I am

to be poor,

If you ask now what it is that hath so delighted me; it is this, which I think an excellent sentence, fapiens, divitiarum naturalium eft quæsitor acerrimus, the wife man is a most diligent searcher after natural riches. But this, you say, is setting before me an empty platter. What can this mean? I was preparing my begs, and considering in what sea 1 fiould first make my trading voyage, what public business I should take in hand, or what wares I fiould fend for. This is deceiving me; to teach me

when you promised me riches. Do you then think the man poor, who wants nothing ? But this, you say, be owes to himself, and the benefit of his patience, not to Fortune. Well; and do

you

therefore think him not rich, because his riches, such as they are, can never forfake him? Tell me, which you had rather have? much, or a sufficient competency? He that hath much desireth more; which is an argument that he hath not enough: he that thinks he hath enough, hath attained what the rich man never can, the end of his wishes (*).

Or

Or do you think them no riches, for which a man is in no danger of being proscribed ? or because they are not enough to tempt a bad son or wife to prepare poison for their father or husband ? because they are fafe in time of war, or in peace at their own disposal? Because it is neither dangerous to enjoy them, nor does it require much labour to dispose of them?

Or do

you

think a man hath but little, who hath just enough to keep him from being cold, or hungry, or thirsty ? Jupiter himself hath not more. It is never little, which is enough. Alexander of Macedon, after he had conquered Darius and the Indians, was still poor. He was still seeking fomewhat more, which he might call his own: he searcheth out unknown feas: he sends a fresh fleet into the ocean : and, if I may say it, he breaks through the barriers of the known world. What Nature is fatisfied with, satisfieth not man. There are those who still desire something, when they have got every thing. So great is the blindness of our minds; and so forgetful is every one of their beginning, when they see themselves advanced; that he, who was but now master of a little nook in Greece, and that controvertible, is soon after grieved, that, being checked in his career by the far distant end of the world, he must now return through that world he has made his own. Money never made any one rich. On the contrary, it only makes the poffeffor more covetous and needy. Do you ask the cause of this? The more a man hath, the more he thinks it possible to have.

Upon the whole, set before me one of those whose name may

be joined with that of Crasus, or Licinus ( e); and let him set down his revenues, and take into the account not only what he hath, but what he hopes to have. Yet even such a one, if you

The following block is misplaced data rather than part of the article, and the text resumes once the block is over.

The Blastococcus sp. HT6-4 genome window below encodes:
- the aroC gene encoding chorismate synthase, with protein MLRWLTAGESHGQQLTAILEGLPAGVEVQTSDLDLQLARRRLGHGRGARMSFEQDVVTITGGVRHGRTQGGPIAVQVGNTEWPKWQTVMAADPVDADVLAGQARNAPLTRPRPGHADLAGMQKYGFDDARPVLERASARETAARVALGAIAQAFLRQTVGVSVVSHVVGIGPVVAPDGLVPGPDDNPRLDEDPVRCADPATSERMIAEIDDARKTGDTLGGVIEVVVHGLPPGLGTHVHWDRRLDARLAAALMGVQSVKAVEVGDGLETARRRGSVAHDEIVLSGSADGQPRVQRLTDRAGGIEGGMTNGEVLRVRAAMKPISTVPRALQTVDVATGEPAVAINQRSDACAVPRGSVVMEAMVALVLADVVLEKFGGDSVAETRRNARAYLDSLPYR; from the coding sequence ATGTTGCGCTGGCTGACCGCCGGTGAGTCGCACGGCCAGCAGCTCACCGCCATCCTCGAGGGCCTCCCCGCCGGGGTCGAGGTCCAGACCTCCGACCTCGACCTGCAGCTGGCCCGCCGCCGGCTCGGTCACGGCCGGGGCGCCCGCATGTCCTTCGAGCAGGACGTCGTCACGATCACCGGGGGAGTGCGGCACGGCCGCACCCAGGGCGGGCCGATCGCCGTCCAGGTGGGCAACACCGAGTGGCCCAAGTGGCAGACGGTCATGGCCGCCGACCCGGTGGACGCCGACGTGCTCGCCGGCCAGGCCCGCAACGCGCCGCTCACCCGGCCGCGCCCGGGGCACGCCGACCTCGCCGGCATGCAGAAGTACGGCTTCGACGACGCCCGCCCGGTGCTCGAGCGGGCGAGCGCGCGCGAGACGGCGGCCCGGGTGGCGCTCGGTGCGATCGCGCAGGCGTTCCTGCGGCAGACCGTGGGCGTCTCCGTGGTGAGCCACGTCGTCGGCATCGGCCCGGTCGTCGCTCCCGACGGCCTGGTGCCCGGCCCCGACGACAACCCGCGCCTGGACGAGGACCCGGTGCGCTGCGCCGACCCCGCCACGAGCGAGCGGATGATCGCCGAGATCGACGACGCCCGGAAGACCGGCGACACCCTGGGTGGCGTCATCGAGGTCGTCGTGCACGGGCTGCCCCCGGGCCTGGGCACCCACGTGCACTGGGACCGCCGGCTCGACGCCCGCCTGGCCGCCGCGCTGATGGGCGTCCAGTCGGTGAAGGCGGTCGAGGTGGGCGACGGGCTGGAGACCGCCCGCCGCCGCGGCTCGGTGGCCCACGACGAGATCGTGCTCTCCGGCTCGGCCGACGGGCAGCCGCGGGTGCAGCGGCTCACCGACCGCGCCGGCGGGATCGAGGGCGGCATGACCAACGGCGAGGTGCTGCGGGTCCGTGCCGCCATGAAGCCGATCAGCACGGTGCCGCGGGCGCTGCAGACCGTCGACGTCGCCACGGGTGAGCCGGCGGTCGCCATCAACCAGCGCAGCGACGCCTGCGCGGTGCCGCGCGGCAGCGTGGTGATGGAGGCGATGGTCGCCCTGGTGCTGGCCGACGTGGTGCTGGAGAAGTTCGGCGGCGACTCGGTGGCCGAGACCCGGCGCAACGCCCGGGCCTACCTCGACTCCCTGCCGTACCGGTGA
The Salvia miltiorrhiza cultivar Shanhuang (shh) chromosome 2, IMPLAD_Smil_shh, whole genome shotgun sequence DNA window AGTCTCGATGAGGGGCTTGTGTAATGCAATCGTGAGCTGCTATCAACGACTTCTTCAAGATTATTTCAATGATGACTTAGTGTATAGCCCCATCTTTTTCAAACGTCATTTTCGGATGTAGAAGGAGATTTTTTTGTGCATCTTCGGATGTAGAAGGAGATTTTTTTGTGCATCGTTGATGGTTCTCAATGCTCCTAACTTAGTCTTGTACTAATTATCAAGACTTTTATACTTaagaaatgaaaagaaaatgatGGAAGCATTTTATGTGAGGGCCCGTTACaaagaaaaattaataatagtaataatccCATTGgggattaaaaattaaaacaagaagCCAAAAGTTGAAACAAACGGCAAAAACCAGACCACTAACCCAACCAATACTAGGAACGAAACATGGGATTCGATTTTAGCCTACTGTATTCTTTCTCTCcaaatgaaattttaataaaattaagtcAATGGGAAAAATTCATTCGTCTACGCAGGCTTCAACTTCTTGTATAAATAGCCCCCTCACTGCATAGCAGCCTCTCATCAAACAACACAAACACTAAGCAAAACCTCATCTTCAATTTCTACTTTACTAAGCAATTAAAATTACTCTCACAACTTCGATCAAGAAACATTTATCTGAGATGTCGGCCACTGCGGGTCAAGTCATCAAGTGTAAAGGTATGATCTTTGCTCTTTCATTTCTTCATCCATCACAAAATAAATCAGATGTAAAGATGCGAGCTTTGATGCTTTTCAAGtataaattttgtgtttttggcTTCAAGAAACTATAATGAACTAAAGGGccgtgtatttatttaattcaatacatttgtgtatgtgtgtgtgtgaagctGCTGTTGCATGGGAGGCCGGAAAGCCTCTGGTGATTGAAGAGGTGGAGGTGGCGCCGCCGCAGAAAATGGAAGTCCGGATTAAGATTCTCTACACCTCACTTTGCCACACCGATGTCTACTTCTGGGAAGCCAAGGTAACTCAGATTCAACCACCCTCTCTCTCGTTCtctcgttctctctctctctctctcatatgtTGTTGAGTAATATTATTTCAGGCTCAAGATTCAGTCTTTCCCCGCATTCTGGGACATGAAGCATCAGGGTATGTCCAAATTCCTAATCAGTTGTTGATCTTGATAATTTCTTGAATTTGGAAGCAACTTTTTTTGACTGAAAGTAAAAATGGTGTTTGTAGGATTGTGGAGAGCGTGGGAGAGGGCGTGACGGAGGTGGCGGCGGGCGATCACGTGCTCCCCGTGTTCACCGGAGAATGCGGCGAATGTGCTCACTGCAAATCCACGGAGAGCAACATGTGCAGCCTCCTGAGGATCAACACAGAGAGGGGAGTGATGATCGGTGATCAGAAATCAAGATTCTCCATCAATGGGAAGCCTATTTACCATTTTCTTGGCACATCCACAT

will believe me, is poor; or, if you

will believe yourself, he may be fo. Whereas the man who hath fo composed and formed himself to that which Nature alone requires of him, is not only out of the reach, or sense of poverty, but from the dread of it. But that

you may know how difficult a thing it is for a man to straiten himself within the measure of Nature, even he, whom we supposed to live according to Nature, and whom

you

also exempt

you call poor, hath fill fomething that is superfluous. But riches attract and blind the common people; when they fee large sums of money expended in any houle; or the house adorned with gold; or if the family be comely in body, and fplendid in apparel; the happiness of such a family exifts in oftentation and outward thew; but the nan whom we have withdrawn, both from the eye of the people, and the reach of fortune, i happy within himfelf. For as to those, whom poverty hath seized ufus, under the fulle name of riches, they have

iches, as we are said to have an ague, when the ague hath us. ought therefore to fay, an ague hath hold of such a one, in like manner we should lay, riches hath hold of him.

As we

little. Only

There is nothing therefore I would sooner remind you of than this, which but few or none sufficiently observe : that you measure all things by pure natural desires, which are easily satisfied, or with

very be careful to keep your desires clear from vice. You enquire perhaps, what sort of table I would keep, what plate, and how many spruce servants in livery I would have attend dinner? Know then, that Nature requireth nothing more than meat and drink;

Nam tibi cùm fauces urit sitis, aurea quæris
Pocula ? num esuriens fatidis omnia, præter
Pavonem rhombumque ?-Hor. S. i. 2. 115.
When thirsty is the throat, and calls for ease,
Will nothing but a golden goblet please?
Or when, with hunger pinch’d, you fain would eat,
Will nothing satisfy but dainty meat,

An ortelan, or turbot ?
Hunger is not ambitious.

It is well content when fatisfied; nor regardeth much by what means. Such torments belong to wretched luxury: which though glutted, is continually seeking to get an appetite ; not to fill the belly, but to stuff it: and how to recover the thirst that hath been quenched by the first draught. Horace therefore hath elegantly denied that it at all concerns the thirsty, in what glass, or with what delicate hand they are served with water. For if

you think it of

any